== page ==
Cahill et al deserve congratulations for a rare well-designed study that contained a large cohort.
This letter could be all praise, but critical analysis is also important. The article robustly shows fetal heart rate decelerations remain “center stage” with deceleration area that best correlates to fetal acidemia rather than deceleration categories. This is not surprising, given the muddled categorization of decelerations, which is not criticism of this article.
Given negative predictive value of 99.2% for acidemia (<7.10) and 95% for composite neonatal morbidity, “normal deceleration area” means a 0.8% (of 1.8% acidemic in this study) chance of the fetus being acidemic (ie, 45% of acidemic babies undetected) and worse for morbidity (57% undetected of 8.8% with composite morbidity). Improvement, but not a silver bullet on its own! Reasons could be that the decelerations are much deeper and wider during pushing in second stage for which a mental adjustment occurs during visual cardiotocography interpretation. Thus, the same deceleration area cut-off seems inappropriate for both first and second stage. Importantly, in the presence of fetal compromise (eg, growth retardation, preeclampsia, diabetes mellitus) smaller deceleration areas would be abnormal.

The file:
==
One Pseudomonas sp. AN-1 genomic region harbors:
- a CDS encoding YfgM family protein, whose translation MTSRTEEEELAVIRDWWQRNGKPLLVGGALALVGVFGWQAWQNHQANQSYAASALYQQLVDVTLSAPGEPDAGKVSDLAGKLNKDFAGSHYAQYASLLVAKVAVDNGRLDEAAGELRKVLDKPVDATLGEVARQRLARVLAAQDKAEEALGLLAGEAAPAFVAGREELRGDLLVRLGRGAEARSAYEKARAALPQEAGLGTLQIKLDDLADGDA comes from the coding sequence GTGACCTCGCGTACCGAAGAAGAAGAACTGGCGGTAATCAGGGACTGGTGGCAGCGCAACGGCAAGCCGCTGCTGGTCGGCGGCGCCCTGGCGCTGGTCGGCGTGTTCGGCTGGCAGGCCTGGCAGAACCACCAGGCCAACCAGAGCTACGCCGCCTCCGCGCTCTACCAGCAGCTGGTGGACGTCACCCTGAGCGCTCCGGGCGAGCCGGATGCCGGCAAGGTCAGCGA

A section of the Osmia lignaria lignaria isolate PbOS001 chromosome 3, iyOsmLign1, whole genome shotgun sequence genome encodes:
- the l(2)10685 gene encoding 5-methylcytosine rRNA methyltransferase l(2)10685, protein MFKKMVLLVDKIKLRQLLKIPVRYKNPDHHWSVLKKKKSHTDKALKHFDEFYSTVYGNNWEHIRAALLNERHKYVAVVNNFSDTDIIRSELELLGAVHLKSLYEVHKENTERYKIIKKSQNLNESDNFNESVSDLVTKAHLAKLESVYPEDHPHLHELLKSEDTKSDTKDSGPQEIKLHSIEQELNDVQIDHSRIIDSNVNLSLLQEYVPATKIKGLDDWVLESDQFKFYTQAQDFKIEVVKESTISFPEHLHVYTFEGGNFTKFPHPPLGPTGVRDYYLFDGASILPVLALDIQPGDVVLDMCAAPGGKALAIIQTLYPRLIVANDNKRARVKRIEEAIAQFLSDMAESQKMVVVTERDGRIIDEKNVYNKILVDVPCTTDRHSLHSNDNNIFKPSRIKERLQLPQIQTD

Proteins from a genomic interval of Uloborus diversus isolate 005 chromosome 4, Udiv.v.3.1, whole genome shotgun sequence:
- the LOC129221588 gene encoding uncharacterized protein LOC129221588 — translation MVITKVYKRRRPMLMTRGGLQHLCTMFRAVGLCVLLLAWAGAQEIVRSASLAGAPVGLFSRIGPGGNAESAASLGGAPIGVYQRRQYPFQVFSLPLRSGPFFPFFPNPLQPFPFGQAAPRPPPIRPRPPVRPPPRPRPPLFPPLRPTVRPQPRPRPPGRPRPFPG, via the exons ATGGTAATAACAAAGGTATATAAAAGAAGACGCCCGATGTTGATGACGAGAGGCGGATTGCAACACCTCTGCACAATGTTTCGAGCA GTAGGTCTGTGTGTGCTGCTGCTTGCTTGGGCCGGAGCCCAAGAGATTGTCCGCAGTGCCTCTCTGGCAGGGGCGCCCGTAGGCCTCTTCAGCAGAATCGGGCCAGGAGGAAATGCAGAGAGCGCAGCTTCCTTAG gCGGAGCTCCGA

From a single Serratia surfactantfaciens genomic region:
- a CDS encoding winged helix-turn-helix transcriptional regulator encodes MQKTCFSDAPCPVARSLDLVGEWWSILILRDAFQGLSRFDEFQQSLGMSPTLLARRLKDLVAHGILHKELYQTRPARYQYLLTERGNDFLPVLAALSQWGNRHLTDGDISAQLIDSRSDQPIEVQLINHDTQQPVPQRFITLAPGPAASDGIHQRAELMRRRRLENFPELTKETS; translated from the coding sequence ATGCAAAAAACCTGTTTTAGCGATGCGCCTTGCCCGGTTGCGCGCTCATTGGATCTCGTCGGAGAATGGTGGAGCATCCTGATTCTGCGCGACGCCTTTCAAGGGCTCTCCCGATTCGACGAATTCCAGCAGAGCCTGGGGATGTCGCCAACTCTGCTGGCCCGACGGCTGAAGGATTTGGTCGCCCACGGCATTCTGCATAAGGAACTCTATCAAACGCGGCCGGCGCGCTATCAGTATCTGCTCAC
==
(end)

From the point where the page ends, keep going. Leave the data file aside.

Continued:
Cahill et al imply continuance of visual interpretation of cardiotocography; therefore, categorization of decelerations is not just an academic/semantic issue but forms the crucial pattern-recognition framework/edifice. Their article mentions the pathophysiology of decelerations as “well-described”; instead, it is seriously befuddled. The experimental biophysiologists who asserted for a few decades that all rapid decelerations are due to cord compression (hence variable) have now performed a U-turn. Benign mechanisms that include head compressions also cause rapid decelerations; so why are “early decelerations” misconceived to be gradual? This amounts to changing the reality to suit definitions/convictions. Disproven theories must be relinquished (Sir Karl Popper). The British categorization before 2007 was different (Figure 1), which made early decelerations majority. This primarily “timing-based” categorization of decelerations has robust pathophysiologic basis that distinguishes between hypoxic and nonhypoxic decelerations (Figures 1 and 2) and was the low-lying fruit (highly significant) immediately picked by Hon and Caldeyro-Barcia. This distinction is lacking in the current (primarily rapid vs gradual) categorization, with many detrimental consequences. It imposes a flawed framework that is incompatible with science. It makes a 3-tier system dysfunctional. Substitutions like deceleration area or width/depth do not compensate for loss of meaning from the nondistinction of hypoxic vs nonhypoxic decelerations. It also leads to a questionable “meme” that it is the recurrent decelerations that (commonly) cause/worsen fetal hypoxemia/acidemia from reduced fetal cardiac output. But we know that the etiology of fetal hypoxemia predominantly is a contraction-induced drop in uteroplacental perfusion (not cord compression or decelerations) because of preexisting compromise or excessive uterine action. Decelerations that primarily cause/worsen acidemia is unproved and unlikely. Decelerations mostly are a reflection, rather than a cause, of fetal hypoxemia.